Experts say an end-of-life plan is needed for wind turbine blades. 

A new study says tens of thousands of wind turbine blades will end up in Australian landfill by the end of the decade unless end-of-life programs are established soon.

Recycling wind turbine blades is an extremely challenging task, as they are made of either carbon fibre or glass fibre composite material, both of which are expensive to break down, with the recovered materials having minimal market value.

“The same features that make these blades cost-effective and reliable for use in commercial wind turbines make them very difficult to recycle in a cost-effective fashion,” says Professor Peter Majewski from the University of South Australia.

“As it is so expensive to recycle them, and the recovered materials are worth so little, it is not realistic to expect a market-based recycling solution to emerge, so policymakers need to step in now and plan what we’re going to do with all these blades that will come offline in the next few years.”

Wind turbine blades are often dumped in landfill, but this practice has been banned in some European countries. Still, estimates suggest there will be more than 40 million tons of blade waste worldwide by 2050, requiring alternative solutions.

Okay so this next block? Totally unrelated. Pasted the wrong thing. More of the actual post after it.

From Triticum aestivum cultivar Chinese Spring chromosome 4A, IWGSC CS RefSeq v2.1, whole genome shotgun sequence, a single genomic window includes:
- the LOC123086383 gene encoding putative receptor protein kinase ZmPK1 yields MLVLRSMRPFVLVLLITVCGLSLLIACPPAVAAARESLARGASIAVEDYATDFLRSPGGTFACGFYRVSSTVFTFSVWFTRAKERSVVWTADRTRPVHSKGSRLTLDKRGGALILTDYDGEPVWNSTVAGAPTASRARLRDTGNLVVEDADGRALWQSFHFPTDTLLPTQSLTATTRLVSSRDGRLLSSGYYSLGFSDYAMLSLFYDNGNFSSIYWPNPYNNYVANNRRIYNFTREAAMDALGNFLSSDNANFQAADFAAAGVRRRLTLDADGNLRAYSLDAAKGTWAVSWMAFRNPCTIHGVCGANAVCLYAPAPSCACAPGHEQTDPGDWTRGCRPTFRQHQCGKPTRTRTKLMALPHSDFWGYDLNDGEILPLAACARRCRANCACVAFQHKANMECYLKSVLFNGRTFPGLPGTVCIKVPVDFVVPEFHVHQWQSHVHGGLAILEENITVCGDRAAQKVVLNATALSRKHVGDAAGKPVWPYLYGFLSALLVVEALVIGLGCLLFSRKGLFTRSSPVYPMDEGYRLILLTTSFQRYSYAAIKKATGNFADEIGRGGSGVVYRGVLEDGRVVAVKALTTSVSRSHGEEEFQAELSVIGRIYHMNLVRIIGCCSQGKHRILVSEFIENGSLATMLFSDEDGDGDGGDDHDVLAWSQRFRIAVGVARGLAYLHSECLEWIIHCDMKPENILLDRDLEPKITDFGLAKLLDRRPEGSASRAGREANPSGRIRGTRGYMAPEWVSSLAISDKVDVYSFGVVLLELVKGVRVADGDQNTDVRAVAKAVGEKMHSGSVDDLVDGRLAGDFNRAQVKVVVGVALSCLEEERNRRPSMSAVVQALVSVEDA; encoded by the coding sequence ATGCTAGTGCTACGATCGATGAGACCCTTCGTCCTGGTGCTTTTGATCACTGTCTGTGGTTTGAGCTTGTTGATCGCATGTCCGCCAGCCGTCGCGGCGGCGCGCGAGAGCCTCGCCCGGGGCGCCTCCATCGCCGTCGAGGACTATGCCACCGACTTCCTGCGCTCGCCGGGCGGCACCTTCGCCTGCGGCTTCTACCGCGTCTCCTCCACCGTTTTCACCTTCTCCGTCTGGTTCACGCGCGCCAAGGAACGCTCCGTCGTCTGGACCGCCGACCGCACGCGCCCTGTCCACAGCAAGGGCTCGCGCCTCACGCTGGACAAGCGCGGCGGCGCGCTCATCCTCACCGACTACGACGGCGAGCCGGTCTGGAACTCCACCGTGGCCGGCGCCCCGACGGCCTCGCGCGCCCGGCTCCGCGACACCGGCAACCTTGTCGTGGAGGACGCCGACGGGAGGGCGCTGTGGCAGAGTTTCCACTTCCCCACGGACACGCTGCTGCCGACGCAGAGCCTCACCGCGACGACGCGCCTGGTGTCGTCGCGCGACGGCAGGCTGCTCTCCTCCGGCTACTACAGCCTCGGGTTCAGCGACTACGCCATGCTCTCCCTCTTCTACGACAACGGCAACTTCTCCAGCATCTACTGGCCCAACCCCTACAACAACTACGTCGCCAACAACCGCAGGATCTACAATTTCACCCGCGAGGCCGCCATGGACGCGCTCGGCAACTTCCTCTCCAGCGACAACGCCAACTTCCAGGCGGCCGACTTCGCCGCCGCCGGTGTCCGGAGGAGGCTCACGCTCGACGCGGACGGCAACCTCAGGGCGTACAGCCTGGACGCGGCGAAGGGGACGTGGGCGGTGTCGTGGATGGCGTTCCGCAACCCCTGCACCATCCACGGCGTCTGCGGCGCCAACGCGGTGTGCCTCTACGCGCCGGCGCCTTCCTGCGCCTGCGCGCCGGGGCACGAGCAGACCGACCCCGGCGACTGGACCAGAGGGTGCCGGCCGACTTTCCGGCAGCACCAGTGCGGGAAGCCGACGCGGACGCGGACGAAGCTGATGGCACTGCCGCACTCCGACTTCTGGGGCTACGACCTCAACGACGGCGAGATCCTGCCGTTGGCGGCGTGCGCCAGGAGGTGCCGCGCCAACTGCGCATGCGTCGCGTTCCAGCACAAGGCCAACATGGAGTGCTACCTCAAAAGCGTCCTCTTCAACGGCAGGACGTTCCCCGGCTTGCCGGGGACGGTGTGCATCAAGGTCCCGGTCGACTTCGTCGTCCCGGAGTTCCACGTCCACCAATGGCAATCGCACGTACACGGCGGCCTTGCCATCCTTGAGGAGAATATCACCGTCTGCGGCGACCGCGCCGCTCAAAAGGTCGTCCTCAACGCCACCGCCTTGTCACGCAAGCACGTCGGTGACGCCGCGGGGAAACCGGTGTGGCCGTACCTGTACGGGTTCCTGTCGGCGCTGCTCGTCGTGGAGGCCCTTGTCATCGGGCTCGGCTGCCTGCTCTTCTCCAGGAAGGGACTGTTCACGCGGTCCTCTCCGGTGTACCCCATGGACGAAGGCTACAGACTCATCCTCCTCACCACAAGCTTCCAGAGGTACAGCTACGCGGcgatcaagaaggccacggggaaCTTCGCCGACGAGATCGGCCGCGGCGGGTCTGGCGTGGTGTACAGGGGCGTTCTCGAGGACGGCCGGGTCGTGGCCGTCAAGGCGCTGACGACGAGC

There is some limited potential for reuse of blades in niche construction settings and a small market for some of the reclaimed materials, but it is likely the costs of disposing of the blades in a sustainable fashion will need to be factored into their production and running costs, according to Prof Majewski. 

“Our research indicates the most likely viable option is a product stewardship or extended producer responsibility approach, where the cost of recycling the blades is factored into either the cost of their manufacture or the cost of their operation,” he said.

“So, drawing on the experience of similar programs for other products, either the manufacturer must take responsibility for what needs to be done with the blades at the end of their useful life, or the wind farm operators must provide end-of-life solutions as part of the planning approval process for their business operations.”

While self-regulation may offer one solution, Prof Majewski believes the long lifespan and high cost of blades means official frameworks are required to ensure transition of responsibility where necessary.

“If manufacturers disappear, or wind farms go broke, we need to ensure processes are still in place for the turbine blades to be disposed of properly,” he says.

Prof Majewski says it is likely consumers will ultimately bear some of the end-of-life cost through energy tariffs, but he believes market competition between energy producers should help to minimise the impact of that on the public.

“There will be some cost to this for everyone involved, but we have to accept that as part of the cost of producing energy in this way,” Prof Majewski says. “Without such solutions, energy options like wind and solar may prove to be no more sustainable than the old technologies they are aiming to replace.”